All of this caused a precipitous drop in enrollment. I believe there was a sentiment among many Ohioans that they weren't going to send their kids to a place where there were regular riots in the streets.

Enrollment at Ohio University plummeted from 19,314 in the 1970-71 school year to 12,814 by the 1975-1976 school year.

Less students meant less dollars. Less dollars meant more debt.

The university trustees implored the governor and the Ohio General Assembly to come up with a budget that bailed Ohio University out of the debt caused by the 1960s spending spree.

It was a tough, hard slog for the trustees.

Meanwhile, at The Post, I was merrily churning out editorials and columns making fun of the governor and questioning his leadership abilities. The man, I wrote one time, couldn't organize a two-car funeral.

My good pal and reporting partner at The Post, Ken Klein and I, were splitting up the Statehouse reporting duties in those days.

One day we heard about an Ohio University Trustees meeting that was to take place the next day at the Athletic Club of Columbus.

I told Klein I'd handle this one. I had no car on campus, so, as always, I borrowed the '64 Chevy Impala of our editor, John Kiesewetter. I drove up the next morning, dressed in a cheap suit coat and a psychedelic necktie, thinking that would help me pass any dress code issues in the private club.

Howard Wilkinson at Ohio University.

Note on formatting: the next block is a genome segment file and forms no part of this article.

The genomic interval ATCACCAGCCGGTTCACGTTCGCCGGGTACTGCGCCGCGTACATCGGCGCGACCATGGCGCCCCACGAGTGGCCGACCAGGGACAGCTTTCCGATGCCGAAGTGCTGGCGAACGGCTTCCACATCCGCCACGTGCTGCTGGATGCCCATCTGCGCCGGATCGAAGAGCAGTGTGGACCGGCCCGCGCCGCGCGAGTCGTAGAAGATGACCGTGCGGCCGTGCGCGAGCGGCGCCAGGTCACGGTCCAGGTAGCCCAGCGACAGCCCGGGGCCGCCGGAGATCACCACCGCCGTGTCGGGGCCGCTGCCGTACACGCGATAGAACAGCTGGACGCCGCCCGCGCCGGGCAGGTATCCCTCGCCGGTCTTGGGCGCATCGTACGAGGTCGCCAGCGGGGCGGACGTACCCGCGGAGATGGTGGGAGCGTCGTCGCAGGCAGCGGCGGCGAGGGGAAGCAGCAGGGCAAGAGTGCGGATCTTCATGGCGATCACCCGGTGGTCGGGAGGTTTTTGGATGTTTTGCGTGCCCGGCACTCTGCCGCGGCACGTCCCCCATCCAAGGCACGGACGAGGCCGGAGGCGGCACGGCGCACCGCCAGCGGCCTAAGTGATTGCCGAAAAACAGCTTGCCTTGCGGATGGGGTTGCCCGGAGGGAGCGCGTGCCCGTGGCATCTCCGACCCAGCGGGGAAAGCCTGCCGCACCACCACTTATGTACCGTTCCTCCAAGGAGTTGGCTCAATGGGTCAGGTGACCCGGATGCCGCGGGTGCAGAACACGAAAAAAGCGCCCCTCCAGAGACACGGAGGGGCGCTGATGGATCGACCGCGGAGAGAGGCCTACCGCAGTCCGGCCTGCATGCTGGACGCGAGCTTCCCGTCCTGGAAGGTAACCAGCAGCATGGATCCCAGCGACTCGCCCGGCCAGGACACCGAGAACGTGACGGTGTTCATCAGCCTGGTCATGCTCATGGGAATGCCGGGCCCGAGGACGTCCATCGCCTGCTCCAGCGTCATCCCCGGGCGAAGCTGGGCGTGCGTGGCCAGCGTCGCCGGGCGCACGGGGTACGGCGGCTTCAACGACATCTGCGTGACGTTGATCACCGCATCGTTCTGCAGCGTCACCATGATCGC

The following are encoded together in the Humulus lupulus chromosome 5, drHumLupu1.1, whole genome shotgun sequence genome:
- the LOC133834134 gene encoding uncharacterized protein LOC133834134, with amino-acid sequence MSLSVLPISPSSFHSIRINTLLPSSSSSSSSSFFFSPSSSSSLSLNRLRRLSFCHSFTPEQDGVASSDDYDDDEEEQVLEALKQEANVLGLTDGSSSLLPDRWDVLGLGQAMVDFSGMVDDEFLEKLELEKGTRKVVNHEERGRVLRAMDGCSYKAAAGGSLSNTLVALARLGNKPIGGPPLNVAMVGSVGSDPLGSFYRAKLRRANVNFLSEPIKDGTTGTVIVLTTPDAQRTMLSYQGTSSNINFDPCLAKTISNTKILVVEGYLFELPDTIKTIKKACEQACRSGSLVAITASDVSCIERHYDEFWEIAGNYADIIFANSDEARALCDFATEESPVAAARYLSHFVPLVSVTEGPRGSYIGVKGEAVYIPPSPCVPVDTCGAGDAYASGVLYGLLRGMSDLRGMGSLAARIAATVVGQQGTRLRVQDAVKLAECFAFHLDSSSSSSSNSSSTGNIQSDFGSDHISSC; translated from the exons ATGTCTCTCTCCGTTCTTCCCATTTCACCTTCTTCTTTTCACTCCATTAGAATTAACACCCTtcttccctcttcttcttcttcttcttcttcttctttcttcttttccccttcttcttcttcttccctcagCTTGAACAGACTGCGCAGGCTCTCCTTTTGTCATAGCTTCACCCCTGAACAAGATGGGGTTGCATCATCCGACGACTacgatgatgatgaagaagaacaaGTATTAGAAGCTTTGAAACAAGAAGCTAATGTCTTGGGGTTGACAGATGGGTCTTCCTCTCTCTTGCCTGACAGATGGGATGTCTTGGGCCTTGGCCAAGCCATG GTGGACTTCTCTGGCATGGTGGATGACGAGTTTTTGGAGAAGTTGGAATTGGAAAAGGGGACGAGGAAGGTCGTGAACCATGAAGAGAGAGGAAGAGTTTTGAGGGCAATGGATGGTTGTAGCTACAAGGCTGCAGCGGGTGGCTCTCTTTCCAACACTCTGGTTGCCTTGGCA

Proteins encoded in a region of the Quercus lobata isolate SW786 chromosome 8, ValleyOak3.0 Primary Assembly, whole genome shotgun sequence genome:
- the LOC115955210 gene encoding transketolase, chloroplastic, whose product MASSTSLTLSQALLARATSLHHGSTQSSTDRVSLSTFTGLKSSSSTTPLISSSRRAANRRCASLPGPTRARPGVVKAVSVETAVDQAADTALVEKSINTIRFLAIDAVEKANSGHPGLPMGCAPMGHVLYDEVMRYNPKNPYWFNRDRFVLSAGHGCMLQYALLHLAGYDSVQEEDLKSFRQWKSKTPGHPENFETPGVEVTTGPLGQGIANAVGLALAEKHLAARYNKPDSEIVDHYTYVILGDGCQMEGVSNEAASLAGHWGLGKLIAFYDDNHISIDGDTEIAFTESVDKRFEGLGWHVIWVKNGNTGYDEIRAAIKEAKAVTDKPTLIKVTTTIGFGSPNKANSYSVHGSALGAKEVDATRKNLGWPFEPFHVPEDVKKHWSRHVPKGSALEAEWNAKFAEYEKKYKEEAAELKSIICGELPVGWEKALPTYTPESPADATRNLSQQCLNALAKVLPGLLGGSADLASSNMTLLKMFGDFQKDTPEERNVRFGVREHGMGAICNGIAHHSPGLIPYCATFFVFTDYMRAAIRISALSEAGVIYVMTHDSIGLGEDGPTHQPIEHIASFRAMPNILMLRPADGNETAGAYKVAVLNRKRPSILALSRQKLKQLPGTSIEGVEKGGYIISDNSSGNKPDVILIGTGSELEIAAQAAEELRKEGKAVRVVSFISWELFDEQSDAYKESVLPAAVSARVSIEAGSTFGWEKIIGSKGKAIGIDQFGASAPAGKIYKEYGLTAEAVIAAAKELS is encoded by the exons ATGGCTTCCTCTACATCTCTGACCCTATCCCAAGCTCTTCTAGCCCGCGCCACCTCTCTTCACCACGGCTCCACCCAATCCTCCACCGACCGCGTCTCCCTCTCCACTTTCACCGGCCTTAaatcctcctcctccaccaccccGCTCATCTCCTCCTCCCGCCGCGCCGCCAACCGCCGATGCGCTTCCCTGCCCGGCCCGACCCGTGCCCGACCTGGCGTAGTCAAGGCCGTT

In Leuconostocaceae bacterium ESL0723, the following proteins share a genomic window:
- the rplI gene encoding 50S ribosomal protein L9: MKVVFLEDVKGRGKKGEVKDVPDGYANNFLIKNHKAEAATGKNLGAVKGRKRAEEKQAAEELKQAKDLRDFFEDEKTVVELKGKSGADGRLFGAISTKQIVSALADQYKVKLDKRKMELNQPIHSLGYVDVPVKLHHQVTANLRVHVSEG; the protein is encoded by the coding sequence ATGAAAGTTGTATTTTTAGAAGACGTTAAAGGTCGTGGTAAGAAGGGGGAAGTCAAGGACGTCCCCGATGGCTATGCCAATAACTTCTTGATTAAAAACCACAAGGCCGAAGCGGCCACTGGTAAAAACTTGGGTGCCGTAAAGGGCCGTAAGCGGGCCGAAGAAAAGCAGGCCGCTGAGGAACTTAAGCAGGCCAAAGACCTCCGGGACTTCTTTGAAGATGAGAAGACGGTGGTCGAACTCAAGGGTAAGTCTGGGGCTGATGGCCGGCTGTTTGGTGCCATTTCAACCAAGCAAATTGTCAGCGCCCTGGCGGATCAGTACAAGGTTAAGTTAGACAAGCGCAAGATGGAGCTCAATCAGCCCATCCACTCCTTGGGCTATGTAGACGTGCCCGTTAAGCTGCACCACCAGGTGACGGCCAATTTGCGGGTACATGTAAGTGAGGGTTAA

Credit Courtesy of Howard Wilkinson

This was in the days before the Ohio Sunshine Law existed and there was no requirement that public bodies open their meetings to the press or public.

So I knelt down on the floor outside the meeting room, trying to catch snippets of conversation.

Suddenly, the door flung open, smacking me on the side and sending me rolling across the thick carpet.

It was Jody Galbreath Phillips, who chaired the board of trustees.

Oh, I'm sorry, Howard, she said, let me help you up.

I liked Jody, who passed away some years ago; she was a genuinely nice person and she truly did love Ohio University.

And she was very protective of it.

Howard, come sit with me for a few minutes; I need to talk to you.

We landed in some nearby wing-backed chairs and she began the most gentle reading of the Riot Act in history.

I want you to understand that I can't tell you what to write in The Post; that's your business. But I can tell you that when you treat the governor like that, he is furious and it is not doing us any good.

I told her that I couldn't let that influence me; we were writing about a newsmaker and we had every right to be critical of him. I said I had no desire to harm the university, but I couldn't promise that I would stop.

Let me tell you a story, she said.

Recently, Jody said, there had been a member of the board of trustees in the governor's office, doing some lobbying for an OU bailout. He was an old friend of Rhodes, she said.

The governor opened his desk drawer and pulled out a pile of newspaper clippings and threw them down on the table. 'You let this little so-and-so write this stuff about me and you ask me to bail you out?'

Except she didn't say "so-and-so."

Now, again, Howard, I can not tell you what to do. I just want you to think about it. I'm sure you will do the right thing.

I sweated over it for a few days, but in the end, I couldn't change my ways. Fortunately, within a couple of weeks, the legislature struck a bargain and got the university off the hook, at least for the short run.

But, as a not-yet-grown-up journalist, the whole episode taught me a valuable lesson:

What you write can have a big impact. You need to think before you start banging that keyboard.

Credit Jim Nolan / WVXU

Read more "Tales from the Trail" here.